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Can You Use Weed Eater Line in a 3D Printer?

If you are anything like me, you've picked up a package of weed eater line and noticed that it is a dead ringer for a spool of filament. Its thin, plastic consistency feels like tough nylon filament, which begs the question: Can you print with it? 

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If you are anything like me, you’ve picked up a package of weed eater line and noticed that it is a dead ringer for a spool of filament. Its thin, plastic consistency feels like tough nylon filament, which begs the question: Can you print with it? 

You can use weed eater line in a 3D printer. The weed trimmer line usually consists of nylon, a standard 3D printing material. However, you may have some challenges with the line’s diameter, bed adhesion, warping, and moisture if you attempt to print with it. 

Using a weed eater line in a 3D printer is possible with the proper preparation and print settings – I’m living proof. However, you’ll need to know the peculiarities of printing with weed trimmer lines and how to best achieve good quality prints with it. So, let’s get into it and talk more about how you can make budget prints from your weedeater’s nylon line. 

Factors To Consider When 3D Printing With Weed Eater Line

Although you can print with a weed eater line, it isn’t as foolproof as printing with filament.

There are some peculiarities about the process, so keep reading to learn from my mistakes and discover how you can print with a weed eater line yourself. 

Weed Eater Line Diameters Can Vary

The first challenge of 3D printing with a weed eater line is the size or diameter of the plastic. Weed trimmer lines come in various sizes, but you will have to ensure that you get an appropriate size for your 3D printer’s extruder – which is easier said than done.

Weed eater lines’ sizes work on the standard sizes of weed whackers. However, these standard sizes are not consistent with most 3D printer extruder sizes, so you’ll probably have to get a slightly larger or smaller product than your typical filament. Also, most weed eater lines follow imperial measurements, which aren’t always easy (or accurate) to convert into millimeters. 

So, based on my experiments, here’s what you need to know about sizing your weed eater line for your 3D printer:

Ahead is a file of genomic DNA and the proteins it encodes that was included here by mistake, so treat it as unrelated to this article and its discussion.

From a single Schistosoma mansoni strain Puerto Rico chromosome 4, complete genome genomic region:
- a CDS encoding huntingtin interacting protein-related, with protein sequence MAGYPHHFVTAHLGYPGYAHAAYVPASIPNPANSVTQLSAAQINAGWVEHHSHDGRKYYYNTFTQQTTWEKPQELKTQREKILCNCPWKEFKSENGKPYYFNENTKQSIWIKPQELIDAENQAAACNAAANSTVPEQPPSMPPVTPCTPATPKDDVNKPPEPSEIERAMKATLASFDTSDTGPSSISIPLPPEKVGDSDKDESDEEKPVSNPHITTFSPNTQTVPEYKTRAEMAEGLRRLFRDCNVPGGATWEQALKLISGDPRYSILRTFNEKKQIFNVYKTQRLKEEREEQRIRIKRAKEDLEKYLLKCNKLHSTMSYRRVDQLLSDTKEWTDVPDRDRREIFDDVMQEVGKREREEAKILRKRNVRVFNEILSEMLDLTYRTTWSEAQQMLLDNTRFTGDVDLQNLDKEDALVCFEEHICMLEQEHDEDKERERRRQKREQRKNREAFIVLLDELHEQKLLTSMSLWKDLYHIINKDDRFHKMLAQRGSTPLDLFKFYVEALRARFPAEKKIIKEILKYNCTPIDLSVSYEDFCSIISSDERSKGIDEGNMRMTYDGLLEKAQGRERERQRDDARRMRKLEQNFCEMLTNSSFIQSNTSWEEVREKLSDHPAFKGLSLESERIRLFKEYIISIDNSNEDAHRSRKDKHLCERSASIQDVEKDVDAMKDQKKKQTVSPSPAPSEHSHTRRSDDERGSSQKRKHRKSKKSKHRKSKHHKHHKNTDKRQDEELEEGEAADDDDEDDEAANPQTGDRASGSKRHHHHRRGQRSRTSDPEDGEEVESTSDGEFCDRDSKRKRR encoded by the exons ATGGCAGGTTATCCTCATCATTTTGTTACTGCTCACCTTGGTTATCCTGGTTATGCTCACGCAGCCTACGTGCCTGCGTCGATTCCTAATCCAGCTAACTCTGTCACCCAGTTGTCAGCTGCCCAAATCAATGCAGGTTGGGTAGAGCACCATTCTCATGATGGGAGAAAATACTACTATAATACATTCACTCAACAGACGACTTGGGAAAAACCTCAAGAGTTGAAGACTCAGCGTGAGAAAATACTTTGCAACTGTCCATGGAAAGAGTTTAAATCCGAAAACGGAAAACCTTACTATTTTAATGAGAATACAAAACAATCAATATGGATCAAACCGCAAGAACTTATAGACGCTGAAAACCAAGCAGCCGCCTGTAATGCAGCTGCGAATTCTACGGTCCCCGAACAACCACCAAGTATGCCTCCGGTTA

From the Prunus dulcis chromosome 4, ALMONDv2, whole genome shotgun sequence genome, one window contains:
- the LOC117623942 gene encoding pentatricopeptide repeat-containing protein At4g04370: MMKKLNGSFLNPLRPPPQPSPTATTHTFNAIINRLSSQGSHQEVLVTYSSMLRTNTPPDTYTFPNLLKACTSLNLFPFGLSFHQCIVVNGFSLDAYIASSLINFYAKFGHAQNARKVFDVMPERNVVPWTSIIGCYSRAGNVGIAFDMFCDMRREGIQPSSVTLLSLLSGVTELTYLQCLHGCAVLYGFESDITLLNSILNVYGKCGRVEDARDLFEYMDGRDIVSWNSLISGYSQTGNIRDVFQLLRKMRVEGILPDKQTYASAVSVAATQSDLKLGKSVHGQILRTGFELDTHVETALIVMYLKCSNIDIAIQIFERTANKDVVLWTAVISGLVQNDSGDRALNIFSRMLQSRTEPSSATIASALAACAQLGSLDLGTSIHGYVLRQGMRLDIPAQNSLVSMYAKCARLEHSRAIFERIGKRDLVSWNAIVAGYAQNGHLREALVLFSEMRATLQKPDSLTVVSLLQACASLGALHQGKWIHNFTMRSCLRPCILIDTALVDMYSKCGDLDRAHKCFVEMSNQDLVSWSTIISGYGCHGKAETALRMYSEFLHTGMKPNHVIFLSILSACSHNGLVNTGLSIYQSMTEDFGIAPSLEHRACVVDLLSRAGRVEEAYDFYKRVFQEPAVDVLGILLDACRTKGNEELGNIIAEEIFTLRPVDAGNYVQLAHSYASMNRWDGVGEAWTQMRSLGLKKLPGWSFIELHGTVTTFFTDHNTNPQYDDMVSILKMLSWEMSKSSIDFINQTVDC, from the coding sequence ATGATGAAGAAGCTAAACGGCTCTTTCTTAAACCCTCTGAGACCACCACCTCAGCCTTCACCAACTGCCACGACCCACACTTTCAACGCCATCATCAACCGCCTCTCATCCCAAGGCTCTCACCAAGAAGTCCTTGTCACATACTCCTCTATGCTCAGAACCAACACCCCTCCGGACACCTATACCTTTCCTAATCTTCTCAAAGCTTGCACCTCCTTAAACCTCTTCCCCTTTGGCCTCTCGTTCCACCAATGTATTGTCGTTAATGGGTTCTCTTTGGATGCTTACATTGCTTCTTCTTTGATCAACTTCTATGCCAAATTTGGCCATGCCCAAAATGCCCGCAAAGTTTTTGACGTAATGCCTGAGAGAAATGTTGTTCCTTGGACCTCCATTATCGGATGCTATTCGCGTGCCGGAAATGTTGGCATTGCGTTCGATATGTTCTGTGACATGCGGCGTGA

• If you have a printer that requires 1.75 mm (0.07 in) filaments, you will want to choose a weed eater line close to 0.068 inches wide. The nearest size you will likely be able to find is 0.065 inches (1.65 mm) in diameter. 
  • If you have a printer that requires 2.85 or 3 mm (0.11 or 0.12 in) filaments, your weed eater line should be 0.11 inches (2.85 mm). You can find 0.11 inch (2.79 mm) weed eater string, but you can also make the more common ones with a diameter of 0.105 in (2.7 mm) work. 

Some Weed Eater Line Is Square, Ribbed, or Twisted

Some weed eater lines come in funky shapes with sharp edges or twisted ribbing to make whacking weeds easier. However, this texture doesn’t lend itself well to 3D printing, so it’s best to avoid these lines. I can’t say whether they will damage your printer or not, but I can promise that they will create extrusion inconsistencies and nozzle clogs. 

So, you will need to look for a smooth, round trimmer line that looks just like a genuine 3D printing filament for the highest chances of success.  

Weed Eater Line Is Likely Unsealed and Moist

Another problem you will run into is that the weed eater line is often damper than nylon filament. 

Nylon is a highly hygroscopic material, meaning that it will absorb moisture and humidity. When you attempt to print with a humid filament, the water turns into steam in your hot end, building pressure that results in extrusion issues, bubbling, stringing, and blobs. 

Nylon 3D printing filament manufacturers take moisture into consideration and keep their products sealed in airtight bags in a humidity-controlled environment. 

However, since most people use weed eater lines for lawn maintenance, this nylon string doesn’t undergo the same quality control measures that filaments do. Weed eater line is usually pretty damp out of the box, and the packaging is rarely airtight. So, you will need to dry it before printing.